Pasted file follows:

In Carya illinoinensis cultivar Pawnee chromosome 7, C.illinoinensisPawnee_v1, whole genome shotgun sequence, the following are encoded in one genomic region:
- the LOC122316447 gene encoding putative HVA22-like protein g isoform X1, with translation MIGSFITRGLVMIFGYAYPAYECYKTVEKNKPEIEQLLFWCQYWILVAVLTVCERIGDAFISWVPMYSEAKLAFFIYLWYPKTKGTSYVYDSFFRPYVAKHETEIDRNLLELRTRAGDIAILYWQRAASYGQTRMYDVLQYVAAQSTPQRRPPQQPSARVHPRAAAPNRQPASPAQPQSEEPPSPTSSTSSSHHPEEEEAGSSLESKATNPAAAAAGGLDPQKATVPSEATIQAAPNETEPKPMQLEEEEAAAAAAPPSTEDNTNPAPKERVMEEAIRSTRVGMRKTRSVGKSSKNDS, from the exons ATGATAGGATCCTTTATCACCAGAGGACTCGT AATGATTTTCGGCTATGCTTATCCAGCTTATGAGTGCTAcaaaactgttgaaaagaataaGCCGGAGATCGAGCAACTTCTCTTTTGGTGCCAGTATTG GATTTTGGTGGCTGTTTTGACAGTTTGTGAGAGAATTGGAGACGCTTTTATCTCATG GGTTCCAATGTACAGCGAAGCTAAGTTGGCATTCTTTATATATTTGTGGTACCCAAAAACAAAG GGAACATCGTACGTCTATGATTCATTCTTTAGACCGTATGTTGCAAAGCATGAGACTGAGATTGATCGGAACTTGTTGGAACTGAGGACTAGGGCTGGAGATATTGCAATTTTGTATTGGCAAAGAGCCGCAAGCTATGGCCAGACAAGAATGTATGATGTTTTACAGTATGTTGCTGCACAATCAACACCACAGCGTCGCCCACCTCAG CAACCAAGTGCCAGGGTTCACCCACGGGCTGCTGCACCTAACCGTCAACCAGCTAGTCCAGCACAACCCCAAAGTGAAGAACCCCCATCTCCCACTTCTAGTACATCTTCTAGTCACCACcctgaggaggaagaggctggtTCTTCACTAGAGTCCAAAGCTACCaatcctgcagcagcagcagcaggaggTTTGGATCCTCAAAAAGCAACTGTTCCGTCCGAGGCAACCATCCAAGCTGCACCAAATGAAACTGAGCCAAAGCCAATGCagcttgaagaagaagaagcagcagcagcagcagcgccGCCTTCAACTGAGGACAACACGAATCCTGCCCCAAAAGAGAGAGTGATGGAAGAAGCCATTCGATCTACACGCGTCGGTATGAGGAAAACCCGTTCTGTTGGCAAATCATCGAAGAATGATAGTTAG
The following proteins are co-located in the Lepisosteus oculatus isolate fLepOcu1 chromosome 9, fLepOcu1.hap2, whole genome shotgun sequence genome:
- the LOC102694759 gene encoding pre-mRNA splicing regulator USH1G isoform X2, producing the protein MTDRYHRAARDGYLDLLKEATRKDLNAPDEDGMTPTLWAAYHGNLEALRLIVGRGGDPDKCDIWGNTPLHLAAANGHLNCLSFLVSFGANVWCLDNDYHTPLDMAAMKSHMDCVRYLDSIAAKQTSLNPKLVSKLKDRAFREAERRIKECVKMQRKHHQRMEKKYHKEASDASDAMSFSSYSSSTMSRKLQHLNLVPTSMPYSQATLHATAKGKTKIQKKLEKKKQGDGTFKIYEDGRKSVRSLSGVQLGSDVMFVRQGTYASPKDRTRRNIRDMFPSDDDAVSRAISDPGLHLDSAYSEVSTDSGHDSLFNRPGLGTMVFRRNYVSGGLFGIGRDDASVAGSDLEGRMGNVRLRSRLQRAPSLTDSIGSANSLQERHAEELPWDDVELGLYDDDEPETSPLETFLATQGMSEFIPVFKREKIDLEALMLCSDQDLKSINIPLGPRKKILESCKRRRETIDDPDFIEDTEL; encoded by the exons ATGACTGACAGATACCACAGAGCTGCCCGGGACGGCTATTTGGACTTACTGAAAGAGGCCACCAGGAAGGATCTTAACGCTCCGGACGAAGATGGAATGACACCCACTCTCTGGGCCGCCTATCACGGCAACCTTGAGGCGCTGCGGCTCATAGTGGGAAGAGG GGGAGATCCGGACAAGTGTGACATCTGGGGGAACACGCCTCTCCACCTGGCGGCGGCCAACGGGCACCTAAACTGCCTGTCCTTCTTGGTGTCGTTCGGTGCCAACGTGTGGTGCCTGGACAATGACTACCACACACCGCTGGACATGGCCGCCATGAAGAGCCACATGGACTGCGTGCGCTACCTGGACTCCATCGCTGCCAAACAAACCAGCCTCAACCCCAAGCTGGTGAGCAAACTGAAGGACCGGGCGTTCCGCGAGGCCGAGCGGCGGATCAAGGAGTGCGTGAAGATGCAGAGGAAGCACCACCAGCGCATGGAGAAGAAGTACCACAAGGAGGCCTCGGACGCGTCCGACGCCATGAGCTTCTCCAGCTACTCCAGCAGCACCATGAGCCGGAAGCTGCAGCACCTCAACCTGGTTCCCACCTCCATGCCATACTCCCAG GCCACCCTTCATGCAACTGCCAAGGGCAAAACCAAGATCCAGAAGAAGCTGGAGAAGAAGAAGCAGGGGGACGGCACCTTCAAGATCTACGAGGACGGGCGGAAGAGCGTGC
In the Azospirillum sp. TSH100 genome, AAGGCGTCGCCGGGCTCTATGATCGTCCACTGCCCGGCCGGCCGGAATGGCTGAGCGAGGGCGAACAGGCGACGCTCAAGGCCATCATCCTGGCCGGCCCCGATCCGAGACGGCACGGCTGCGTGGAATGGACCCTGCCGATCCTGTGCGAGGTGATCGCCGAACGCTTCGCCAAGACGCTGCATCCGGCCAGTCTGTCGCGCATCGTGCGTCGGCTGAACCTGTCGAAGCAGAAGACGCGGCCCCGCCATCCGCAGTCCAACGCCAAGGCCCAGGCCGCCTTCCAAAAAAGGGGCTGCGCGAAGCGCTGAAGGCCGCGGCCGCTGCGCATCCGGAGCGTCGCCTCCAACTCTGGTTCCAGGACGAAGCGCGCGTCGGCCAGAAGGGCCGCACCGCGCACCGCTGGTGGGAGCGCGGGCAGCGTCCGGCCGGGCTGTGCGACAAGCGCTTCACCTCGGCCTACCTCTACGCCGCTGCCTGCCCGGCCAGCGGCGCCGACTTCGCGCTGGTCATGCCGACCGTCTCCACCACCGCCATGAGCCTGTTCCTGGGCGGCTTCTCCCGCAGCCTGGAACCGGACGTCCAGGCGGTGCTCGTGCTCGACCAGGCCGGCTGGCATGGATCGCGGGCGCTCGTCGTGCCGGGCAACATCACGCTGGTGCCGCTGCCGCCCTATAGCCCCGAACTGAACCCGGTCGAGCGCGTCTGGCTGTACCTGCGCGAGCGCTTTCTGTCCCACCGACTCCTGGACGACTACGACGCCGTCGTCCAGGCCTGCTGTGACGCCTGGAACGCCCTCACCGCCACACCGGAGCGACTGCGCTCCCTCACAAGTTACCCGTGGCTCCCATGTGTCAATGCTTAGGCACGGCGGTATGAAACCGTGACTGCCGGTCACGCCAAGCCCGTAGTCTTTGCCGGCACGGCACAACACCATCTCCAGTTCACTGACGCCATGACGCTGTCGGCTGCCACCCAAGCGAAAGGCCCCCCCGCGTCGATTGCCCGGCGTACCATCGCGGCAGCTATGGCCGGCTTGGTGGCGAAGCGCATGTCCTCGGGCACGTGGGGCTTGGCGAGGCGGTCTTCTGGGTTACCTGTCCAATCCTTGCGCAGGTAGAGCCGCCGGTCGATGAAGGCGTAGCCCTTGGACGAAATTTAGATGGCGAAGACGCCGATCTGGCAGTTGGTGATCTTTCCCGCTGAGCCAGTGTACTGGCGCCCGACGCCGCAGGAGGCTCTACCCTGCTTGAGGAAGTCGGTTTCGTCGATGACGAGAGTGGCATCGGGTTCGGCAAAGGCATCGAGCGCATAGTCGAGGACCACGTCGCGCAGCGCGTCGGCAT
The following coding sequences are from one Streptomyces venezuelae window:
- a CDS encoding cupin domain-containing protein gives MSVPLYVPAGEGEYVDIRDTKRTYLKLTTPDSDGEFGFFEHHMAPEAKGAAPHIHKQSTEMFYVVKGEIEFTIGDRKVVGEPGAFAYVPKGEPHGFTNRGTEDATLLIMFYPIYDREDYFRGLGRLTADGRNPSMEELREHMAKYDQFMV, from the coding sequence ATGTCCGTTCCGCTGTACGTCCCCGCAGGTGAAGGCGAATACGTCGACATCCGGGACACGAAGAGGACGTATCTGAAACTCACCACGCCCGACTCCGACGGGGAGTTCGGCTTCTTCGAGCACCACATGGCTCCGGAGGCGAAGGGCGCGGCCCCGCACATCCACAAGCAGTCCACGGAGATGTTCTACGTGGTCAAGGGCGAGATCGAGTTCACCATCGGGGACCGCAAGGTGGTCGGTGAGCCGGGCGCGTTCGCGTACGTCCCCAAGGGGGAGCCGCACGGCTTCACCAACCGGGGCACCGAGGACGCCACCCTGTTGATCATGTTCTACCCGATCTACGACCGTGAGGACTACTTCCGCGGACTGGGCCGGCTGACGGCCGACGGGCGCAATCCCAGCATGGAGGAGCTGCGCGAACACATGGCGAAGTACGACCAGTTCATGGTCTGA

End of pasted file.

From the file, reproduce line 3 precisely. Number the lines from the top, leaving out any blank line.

The following proteins are co-located in the Lepisosteus oculatus isolate fLepOcu1 chromosome 9, fLepOcu1.hap2, whole genome shotgun sequence genome: